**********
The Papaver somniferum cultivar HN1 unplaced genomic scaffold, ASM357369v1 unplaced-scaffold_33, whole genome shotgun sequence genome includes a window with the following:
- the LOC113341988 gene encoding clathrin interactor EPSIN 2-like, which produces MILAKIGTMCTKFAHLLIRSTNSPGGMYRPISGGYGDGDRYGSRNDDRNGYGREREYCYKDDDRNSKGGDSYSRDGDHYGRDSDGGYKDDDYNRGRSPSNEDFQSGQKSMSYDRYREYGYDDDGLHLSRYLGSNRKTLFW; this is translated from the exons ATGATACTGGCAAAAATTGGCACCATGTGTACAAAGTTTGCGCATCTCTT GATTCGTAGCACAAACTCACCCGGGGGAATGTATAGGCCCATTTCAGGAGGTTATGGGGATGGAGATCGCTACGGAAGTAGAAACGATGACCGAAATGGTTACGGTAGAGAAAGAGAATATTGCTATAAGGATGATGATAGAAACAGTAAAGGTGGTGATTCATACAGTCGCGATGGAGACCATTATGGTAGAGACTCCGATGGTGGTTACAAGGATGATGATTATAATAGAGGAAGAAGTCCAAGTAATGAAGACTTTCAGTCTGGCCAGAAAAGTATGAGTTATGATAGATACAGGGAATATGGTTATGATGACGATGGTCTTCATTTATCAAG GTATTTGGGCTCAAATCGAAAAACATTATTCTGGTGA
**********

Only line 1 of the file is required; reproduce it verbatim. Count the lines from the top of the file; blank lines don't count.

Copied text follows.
The Papaver somniferum cultivar HN1 unplaced genomic scaffold, ASM357369v1 unplaced-scaffold_33, whole genome shotgun sequence genome includes a window with the following: